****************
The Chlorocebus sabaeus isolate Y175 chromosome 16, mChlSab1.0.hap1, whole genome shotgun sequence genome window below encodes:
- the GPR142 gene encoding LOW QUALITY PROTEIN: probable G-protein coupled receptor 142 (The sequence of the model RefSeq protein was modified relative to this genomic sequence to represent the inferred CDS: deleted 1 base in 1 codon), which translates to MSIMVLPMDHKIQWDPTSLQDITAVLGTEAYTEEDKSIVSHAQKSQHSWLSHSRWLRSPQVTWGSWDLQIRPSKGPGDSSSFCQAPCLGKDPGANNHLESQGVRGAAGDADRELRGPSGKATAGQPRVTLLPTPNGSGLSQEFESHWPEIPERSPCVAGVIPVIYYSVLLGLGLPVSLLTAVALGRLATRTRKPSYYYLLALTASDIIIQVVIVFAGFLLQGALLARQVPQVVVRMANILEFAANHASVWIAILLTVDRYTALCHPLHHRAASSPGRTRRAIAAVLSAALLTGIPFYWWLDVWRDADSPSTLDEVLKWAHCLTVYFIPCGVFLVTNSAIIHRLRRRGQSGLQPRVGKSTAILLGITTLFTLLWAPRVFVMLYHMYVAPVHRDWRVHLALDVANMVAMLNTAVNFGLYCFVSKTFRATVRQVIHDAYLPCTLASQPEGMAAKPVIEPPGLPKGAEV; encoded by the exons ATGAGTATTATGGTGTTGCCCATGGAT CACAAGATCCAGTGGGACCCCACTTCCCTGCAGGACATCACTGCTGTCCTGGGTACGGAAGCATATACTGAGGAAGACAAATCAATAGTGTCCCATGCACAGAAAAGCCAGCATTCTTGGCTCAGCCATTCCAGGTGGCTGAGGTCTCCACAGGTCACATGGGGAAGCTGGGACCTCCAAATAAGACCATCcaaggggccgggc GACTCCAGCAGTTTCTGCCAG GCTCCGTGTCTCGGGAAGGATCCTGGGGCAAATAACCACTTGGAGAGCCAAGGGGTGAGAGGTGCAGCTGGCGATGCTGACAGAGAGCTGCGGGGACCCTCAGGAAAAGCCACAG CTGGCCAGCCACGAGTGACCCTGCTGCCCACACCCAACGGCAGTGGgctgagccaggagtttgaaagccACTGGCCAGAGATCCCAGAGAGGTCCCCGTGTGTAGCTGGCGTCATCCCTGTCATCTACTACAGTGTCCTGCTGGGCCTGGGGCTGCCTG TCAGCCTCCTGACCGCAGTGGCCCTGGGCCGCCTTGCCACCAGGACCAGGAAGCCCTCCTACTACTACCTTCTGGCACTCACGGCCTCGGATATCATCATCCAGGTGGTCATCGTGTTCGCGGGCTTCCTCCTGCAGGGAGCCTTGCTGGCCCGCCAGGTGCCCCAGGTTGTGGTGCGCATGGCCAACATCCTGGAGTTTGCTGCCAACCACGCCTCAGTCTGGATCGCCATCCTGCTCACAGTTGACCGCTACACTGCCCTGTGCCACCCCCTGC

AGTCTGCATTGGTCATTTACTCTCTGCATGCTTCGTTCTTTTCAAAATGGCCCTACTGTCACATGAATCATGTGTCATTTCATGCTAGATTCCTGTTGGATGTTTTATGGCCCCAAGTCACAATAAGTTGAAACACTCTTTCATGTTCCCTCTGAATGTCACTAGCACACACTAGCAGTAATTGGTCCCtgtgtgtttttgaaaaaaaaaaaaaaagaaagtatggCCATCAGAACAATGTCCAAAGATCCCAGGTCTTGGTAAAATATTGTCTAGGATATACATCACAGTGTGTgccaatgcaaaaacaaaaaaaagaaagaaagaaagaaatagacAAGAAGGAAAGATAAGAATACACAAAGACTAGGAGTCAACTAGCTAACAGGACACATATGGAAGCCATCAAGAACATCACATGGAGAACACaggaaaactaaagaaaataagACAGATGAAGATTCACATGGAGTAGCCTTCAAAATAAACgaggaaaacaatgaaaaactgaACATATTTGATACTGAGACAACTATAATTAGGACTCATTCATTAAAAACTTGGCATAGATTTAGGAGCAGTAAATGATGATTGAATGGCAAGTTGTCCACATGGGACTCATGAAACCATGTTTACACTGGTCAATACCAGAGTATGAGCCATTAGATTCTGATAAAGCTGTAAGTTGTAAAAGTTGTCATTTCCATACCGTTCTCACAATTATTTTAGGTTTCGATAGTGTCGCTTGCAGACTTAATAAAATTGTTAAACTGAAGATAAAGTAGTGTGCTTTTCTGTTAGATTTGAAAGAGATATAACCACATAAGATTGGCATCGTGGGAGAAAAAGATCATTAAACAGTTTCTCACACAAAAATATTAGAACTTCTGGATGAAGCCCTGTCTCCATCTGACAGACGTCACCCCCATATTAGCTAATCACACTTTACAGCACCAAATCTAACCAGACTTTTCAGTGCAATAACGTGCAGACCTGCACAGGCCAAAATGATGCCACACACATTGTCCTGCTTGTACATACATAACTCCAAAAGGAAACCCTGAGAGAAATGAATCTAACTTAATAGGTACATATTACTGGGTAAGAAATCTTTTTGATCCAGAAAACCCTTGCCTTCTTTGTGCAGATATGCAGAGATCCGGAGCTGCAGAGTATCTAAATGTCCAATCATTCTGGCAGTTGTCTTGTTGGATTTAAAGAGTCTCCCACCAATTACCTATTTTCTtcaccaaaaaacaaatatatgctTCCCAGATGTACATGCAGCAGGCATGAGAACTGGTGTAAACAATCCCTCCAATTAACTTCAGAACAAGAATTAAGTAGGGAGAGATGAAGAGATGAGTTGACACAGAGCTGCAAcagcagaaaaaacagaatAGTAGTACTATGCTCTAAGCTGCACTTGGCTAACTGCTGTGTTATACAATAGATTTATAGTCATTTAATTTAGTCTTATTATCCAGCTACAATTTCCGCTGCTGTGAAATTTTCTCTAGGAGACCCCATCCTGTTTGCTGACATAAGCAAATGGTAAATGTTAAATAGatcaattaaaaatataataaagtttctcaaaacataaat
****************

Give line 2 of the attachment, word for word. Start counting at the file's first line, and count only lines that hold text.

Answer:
- the GPR142 gene encoding LOW QUALITY PROTEIN: probable G-protein coupled receptor 142 (The sequence of the model RefSeq protein was modified relative to this genomic sequence to represent the inferred CDS: deleted 1 base in 1 codon), which translates to MSIMVLPMDHKIQWDPTSLQDITAVLGTEAYTEEDKSIVSHAQKSQHSWLSHSRWLRSPQVTWGSWDLQIRPSKGPGDSSSFCQAPCLGKDPGANNHLESQGVRGAAGDADRELRGPSGKATAGQPRVTLLPTPNGSGLSQEFESHWPEIPERSPCVAGVIPVIYYSVLLGLGLPVSLLTAVALGRLATRTRKPSYYYLLALTASDIIIQVVIVFAGFLLQGALLARQVPQVVVRMANILEFAANHASVWIAILLTVDRYTALCHPLHHRAASSPGRTRRAIAAVLSAALLTGIPFYWWLDVWRDADSPSTLDEVLKWAHCLTVYFIPCGVFLVTNSAIIHRLRRRGQSGLQPRVGKSTAILLGITTLFTLLWAPRVFVMLYHMYVAPVHRDWRVHLALDVANMVAMLNTAVNFGLYCFVSKTFRATVRQVIHDAYLPCTLASQPEGMAAKPVIEPPGLPKGAEV; encoded by the exons ATGAGTATTATGGTGTTGCCCATGGAT CACAAGATCCAGTGGGACCCCACTTCCCTGCAGGACATCACTGCTGTCCTGGGTACGGAAGCATATACTGAGGAAGACAAATCAATAGTGTCCCATGCACAGAAAAGCCAGCATTCTTGGCTCAGCCATTCCAGGTGGCTGAGGTCTCCACAGGTCACATGGGGAAGCTGGGACCTCCAAATAAGACCATCcaaggggccgggc GACTCCAGCAGTTTCTGCCAG GCTCCGTGTCTCGGGAAGGATCCTGGGGCAAATAACCACTTGGAGAGCCAAGGGGTGAGAGGTGCAGCTGGCGATGCTGACAGAGAGCTGCGGGGACCCTCAGGAAAAGCCACAG CTGGCCAGCCACGAGTGACCCTGCTGCCCACACCCAACGGCAGTGGgctgagccaggagtttgaaagccACTGGCCAGAGATCCCAGAGAGGTCCCCGTGTGTAGCTGGCGTCATCCCTGTCATCTACTACAGTGTCCTGCTGGGCCTGGGGCTGCCTG TCAGCCTCCTGACCGCAGTGGCCCTGGGCCGCCTTGCCACCAGGACCAGGAAGCCCTCCTACTACTACCTTCTGGCACTCACGGCCTCGGATATCATCATCCAGGTGGTCATCGTGTTCGCGGGCTTCCTCCTGCAGGGAGCCTTGCTGGCCCGCCAGGTGCCCCAGGTTGTGGTGCGCATGGCCAACATCCTGGAGTTTGCTGCCAACCACGCCTCAGTCTGGATCGCCATCCTGCTCACAGTTGACCGCTACACTGCCCTGTGCCACCCCCTGC